Report Examines Use of Conveyors in Food Processing Industry

Research published by equipment maker Cablevey provides insights on how food and beverage firms use conveying equipment.

John S. Forrester, former Managing Editor

May 24, 2022

3 Min Read
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Image courtesy of Cablevey Conveyors

A research report recently published by equipment manufacturer Cablevey Conveyors and research firm Ascend2 provides an in-depth view of how food and beverage processors use conveying equipment in their operations.

214 food processing professionals in the United States surveyed in The State of Conveying report provided feedback on the industry’s top issues, conveying challenges, budgets for conveying equipment, how often their systems are evaluated, and more.

Among the report’s most notable results, nearly 75% of respondents said their budgets for conveying equipment and maintenance grew this year. Half of those surveyed said their budgets increased moderately in 2022 and 23% said their budget increased significantly.

“Conveyor budgets are increasing because processors have time (during COVID) and incentives from customers' requests and buying habits, who are preparing more meals at home, to re-evaluate the market and address their in-house processing needs based on consumer buying habits and feedback,” Karl Seidel, marketing director for Cablevey told Powder & Bulk Solids. “We've seen and corroborated this in our own relations with processors - particularly over the last two-plus years that more people are preparing coffee at home, buying more frozen food, buying more processed food mixes and blends, and generally spending time in their kitchens doing meal prep.”

Food processing professionals ranked supply chain issues as the top issue in the food processing industry, followed by shifts in consumer demand and preferences and product shortages.

“Supply chain issues have forced companies to reconsider how best to save their operations while also answering customers' needs,” said Seidel. “In our direct experience with commissioning systems for our customers, we've seen they want us to be responsive to their immediate needs and requests, and that they're taking (even more seriously now!) energy efficiency, maintenance for the short-term, and long-term use of their current equipment and new purchases.”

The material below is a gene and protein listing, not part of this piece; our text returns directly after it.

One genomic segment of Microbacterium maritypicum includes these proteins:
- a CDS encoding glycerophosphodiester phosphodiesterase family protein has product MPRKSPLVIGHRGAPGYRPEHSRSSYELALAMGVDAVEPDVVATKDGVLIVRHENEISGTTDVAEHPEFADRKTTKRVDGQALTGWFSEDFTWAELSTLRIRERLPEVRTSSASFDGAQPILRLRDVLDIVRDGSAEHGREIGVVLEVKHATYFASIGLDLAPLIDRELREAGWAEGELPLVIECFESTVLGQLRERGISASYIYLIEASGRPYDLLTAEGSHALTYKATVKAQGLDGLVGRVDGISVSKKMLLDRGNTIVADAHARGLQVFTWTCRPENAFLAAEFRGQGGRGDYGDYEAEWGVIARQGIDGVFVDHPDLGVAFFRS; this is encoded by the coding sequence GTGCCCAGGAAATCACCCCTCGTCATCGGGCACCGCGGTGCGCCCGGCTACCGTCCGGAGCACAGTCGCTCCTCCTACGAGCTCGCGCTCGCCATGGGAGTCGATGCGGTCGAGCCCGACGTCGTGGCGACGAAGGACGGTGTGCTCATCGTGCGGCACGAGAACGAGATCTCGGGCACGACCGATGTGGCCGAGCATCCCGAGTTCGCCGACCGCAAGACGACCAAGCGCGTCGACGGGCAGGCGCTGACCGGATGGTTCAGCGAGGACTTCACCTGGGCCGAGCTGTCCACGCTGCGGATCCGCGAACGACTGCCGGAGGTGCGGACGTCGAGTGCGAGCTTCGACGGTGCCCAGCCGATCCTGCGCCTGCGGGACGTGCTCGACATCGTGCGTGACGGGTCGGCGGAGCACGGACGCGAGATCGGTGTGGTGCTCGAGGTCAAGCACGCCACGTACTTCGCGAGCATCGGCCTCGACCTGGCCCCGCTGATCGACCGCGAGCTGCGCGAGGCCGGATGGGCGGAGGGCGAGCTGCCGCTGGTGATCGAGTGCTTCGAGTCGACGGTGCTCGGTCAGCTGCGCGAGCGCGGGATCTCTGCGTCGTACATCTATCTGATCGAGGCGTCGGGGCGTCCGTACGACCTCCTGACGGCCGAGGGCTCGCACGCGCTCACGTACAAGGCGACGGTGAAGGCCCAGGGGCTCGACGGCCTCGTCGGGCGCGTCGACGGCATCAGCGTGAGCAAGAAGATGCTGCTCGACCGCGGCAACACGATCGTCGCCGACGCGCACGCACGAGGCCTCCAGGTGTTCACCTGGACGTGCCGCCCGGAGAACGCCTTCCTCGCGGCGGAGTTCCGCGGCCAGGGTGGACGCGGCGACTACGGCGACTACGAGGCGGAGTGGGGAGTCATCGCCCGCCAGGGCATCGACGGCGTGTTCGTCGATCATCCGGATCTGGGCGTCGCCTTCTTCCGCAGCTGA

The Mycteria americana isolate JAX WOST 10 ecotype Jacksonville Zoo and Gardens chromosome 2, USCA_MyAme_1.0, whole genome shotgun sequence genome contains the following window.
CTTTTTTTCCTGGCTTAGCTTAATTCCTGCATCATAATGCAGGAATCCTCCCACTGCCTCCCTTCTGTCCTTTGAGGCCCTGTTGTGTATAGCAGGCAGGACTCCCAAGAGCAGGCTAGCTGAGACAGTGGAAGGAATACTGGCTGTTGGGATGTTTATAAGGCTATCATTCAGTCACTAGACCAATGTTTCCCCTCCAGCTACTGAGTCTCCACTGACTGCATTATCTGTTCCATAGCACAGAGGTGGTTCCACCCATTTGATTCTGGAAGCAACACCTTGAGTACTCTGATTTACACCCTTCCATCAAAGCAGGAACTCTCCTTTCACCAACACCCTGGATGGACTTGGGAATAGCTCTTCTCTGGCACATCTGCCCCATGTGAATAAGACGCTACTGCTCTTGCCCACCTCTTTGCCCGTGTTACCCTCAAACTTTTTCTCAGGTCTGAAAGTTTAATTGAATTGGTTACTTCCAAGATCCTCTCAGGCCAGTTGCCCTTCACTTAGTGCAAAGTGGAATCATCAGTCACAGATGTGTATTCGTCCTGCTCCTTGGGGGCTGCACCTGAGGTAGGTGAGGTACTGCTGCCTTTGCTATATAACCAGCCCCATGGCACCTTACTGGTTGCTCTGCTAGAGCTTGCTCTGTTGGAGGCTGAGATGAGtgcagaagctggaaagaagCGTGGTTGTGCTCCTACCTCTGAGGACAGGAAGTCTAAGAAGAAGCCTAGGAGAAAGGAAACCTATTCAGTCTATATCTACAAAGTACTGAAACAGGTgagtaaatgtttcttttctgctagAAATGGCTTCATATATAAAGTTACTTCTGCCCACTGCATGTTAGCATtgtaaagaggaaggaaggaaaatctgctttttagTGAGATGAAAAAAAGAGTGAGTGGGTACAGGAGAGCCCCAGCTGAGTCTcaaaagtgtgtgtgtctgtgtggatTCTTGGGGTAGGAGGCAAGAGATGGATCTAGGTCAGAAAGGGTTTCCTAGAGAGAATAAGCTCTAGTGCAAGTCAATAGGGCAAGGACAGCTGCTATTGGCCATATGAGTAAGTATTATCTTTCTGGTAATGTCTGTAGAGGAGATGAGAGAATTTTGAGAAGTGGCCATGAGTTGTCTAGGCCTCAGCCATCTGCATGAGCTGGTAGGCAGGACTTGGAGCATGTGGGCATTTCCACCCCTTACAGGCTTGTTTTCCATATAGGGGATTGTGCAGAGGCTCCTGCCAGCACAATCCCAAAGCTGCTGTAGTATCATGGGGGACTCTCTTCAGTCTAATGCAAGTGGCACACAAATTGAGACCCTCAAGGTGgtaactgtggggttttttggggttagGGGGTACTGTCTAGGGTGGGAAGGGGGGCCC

About of half of those surveyed say they will be eyeing opportunities to either upgrade or entirely replace their conveying systems within the next two years. Besides efficiency and ease of cleaning, Seidel suggests that food processors will also be making purchasing decisions based on energy efficiency.

“Energy efficiency has become a major factor in the decision about what systems to employ. In the US energy usage is often supplemented by agreements with local municipalities and in other ways, but this has changed over the years - and there is less supplementation for the higher costs of bigger motors to operate conveyors now,” he said to Powder & Bulk Solids. “Outside of the US energy costs are higher, so smaller motors to do the same job are more often employed.

To learn more about conveying systems in food processing operations and the results of the firm’s report, join Powder & Bulk Solids, Cablevey, and Ascend2 for a free webinar, “The State of Conveying: Food Industry Research Results,” on Thursday, May 26, 2022 at 11 a.m. EDT.

About the Author(s)

John S. Forrester

former Managing Editor, Powder & Bulk Solids

John S. Forrester is the former managing editor of Powder & Bulk Solids.

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